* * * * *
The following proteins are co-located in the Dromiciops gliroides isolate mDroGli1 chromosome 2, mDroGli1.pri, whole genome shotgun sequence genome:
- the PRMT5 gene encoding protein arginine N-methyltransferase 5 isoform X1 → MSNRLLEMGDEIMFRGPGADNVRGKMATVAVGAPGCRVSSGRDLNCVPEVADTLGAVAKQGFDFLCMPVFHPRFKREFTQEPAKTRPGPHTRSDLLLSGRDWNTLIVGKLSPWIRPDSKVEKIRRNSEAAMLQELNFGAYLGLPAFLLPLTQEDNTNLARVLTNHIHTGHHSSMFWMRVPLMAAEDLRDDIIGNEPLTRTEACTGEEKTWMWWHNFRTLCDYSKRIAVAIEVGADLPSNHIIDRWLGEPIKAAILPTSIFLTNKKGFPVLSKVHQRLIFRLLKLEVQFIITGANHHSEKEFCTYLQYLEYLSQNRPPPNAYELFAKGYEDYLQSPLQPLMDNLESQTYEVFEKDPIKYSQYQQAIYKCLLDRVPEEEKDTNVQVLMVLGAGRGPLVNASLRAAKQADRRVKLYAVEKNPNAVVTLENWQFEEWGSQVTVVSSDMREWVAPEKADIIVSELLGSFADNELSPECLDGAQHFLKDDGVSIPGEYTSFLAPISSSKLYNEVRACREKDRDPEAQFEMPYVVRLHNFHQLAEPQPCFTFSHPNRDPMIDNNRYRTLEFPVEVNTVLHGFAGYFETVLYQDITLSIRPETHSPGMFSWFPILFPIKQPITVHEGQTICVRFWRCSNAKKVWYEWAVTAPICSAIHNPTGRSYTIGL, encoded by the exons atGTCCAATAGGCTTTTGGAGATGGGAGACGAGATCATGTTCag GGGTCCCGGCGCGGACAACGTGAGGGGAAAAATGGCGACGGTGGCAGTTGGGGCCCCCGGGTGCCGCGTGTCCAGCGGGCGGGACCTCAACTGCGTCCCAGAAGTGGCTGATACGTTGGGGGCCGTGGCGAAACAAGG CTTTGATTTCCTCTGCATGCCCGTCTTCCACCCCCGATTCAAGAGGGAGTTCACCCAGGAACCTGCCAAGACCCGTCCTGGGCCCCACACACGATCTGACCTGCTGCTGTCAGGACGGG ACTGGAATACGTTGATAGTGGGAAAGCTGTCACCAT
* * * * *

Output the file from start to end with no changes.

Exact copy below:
The following proteins are co-located in the Dromiciops gliroides isolate mDroGli1 chromosome 2, mDroGli1.pri, whole genome shotgun sequence genome:
- the PRMT5 gene encoding protein arginine N-methyltransferase 5 isoform X1 → MSNRLLEMGDEIMFRGPGADNVRGKMATVAVGAPGCRVSSGRDLNCVPEVADTLGAVAKQGFDFLCMPVFHPRFKREFTQEPAKTRPGPHTRSDLLLSGRDWNTLIVGKLSPWIRPDSKVEKIRRNSEAAMLQELNFGAYLGLPAFLLPLTQEDNTNLARVLTNHIHTGHHSSMFWMRVPLMAAEDLRDDIIGNEPLTRTEACTGEEKTWMWWHNFRTLCDYSKRIAVAIEVGADLPSNHIIDRWLGEPIKAAILPTSIFLTNKKGFPVLSKVHQRLIFRLLKLEVQFIITGANHHSEKEFCTYLQYLEYLSQNRPPPNAYELFAKGYEDYLQSPLQPLMDNLESQTYEVFEKDPIKYSQYQQAIYKCLLDRVPEEEKDTNVQVLMVLGAGRGPLVNASLRAAKQADRRVKLYAVEKNPNAVVTLENWQFEEWGSQVTVVSSDMREWVAPEKADIIVSELLGSFADNELSPECLDGAQHFLKDDGVSIPGEYTSFLAPISSSKLYNEVRACREKDRDPEAQFEMPYVVRLHNFHQLAEPQPCFTFSHPNRDPMIDNNRYRTLEFPVEVNTVLHGFAGYFETVLYQDITLSIRPETHSPGMFSWFPILFPIKQPITVHEGQTICVRFWRCSNAKKVWYEWAVTAPICSAIHNPTGRSYTIGL, encoded by the exons atGTCCAATAGGCTTTTGGAGATGGGAGACGAGATCATGTTCag GGGTCCCGGCGCGGACAACGTGAGGGGAAAAATGGCGACGGTGGCAGTTGGGGCCCCCGGGTGCCGCGTGTCCAGCGGGCGGGACCTCAACTGCGTCCCAGAAGTGGCTGATACGTTGGGGGCCGTGGCGAAACAAGG CTTTGATTTCCTCTGCATGCCCGTCTTCCACCCCCGATTCAAGAGGGAGTTCACCCAGGAACCTGCCAAGACCCGTCCTGGGCCCCACACACGATCTGACCTGCTGCTGTCAGGACGGG ACTGGAATACGTTGATAGTGGGAAAGCTGTCACCAT